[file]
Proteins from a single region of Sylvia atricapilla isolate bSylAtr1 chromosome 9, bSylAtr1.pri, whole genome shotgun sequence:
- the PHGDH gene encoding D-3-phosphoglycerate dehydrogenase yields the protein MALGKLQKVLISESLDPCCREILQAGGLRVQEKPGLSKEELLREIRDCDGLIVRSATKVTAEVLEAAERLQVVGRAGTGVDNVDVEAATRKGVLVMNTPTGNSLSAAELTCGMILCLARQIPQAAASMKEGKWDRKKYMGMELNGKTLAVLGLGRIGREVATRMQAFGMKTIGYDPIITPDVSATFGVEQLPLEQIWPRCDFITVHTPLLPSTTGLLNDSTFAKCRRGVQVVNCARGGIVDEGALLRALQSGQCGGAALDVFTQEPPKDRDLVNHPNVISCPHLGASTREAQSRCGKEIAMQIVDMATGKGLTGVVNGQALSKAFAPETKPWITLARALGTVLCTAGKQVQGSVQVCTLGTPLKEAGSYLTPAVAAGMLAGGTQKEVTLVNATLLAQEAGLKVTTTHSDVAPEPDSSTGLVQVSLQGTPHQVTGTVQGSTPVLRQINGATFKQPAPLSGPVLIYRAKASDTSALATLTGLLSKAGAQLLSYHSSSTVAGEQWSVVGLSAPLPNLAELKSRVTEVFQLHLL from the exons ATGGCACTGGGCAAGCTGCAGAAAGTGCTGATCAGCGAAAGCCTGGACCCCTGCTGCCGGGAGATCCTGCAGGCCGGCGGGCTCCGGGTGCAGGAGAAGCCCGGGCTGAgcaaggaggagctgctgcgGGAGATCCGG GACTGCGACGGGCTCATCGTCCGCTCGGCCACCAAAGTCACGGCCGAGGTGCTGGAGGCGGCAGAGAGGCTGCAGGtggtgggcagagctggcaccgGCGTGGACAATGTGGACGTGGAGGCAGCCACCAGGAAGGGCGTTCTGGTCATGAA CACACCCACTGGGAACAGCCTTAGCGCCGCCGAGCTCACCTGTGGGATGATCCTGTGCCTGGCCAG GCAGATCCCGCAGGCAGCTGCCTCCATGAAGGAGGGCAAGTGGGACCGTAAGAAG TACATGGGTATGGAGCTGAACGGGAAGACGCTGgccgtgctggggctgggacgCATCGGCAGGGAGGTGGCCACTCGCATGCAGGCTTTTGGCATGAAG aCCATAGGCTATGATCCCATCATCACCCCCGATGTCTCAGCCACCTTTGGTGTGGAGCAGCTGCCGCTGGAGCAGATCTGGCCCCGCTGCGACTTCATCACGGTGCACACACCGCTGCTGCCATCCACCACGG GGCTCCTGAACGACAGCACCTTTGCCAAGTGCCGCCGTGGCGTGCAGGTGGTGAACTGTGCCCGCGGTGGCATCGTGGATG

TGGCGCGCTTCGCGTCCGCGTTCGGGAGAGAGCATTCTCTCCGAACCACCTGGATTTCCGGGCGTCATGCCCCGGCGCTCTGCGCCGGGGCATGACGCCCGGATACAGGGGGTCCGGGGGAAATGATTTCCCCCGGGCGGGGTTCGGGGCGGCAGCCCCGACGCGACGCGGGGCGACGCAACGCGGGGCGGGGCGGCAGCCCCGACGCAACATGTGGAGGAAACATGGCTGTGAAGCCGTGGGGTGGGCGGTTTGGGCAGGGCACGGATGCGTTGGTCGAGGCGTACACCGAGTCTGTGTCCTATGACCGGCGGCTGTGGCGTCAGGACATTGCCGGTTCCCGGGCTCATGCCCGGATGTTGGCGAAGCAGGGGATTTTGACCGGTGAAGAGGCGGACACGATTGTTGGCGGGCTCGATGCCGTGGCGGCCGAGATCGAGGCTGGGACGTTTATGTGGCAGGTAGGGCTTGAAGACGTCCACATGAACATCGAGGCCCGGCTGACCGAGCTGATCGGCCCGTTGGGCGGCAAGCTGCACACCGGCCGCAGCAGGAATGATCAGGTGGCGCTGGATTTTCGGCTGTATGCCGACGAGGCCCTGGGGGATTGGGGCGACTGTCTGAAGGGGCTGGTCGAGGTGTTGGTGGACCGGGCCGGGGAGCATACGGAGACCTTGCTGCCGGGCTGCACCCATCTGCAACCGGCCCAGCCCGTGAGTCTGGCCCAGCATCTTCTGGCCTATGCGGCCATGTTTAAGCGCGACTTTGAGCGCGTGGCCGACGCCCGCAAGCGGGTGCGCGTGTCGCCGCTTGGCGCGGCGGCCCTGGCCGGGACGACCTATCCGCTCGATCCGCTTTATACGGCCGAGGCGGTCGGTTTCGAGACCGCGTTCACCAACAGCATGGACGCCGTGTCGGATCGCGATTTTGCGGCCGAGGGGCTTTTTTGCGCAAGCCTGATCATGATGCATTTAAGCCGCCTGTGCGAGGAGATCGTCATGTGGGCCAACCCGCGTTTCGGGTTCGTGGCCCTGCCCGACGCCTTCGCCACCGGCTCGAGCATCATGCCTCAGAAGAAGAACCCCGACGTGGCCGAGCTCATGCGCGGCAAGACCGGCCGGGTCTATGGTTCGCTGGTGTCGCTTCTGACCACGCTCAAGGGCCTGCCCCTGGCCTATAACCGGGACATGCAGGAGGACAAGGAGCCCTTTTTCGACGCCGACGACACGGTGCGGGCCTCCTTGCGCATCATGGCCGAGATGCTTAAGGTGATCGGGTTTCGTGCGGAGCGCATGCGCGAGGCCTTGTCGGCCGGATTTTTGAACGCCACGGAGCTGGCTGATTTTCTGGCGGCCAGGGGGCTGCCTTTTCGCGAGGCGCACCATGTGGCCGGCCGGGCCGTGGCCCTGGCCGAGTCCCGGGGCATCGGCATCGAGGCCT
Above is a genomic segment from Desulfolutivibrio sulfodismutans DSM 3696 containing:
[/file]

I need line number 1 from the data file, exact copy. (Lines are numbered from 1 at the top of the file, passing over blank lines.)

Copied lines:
Proteins from a single region of Sylvia atricapilla isolate bSylAtr1 chromosome 9, bSylAtr1.pri, whole genome shotgun sequence: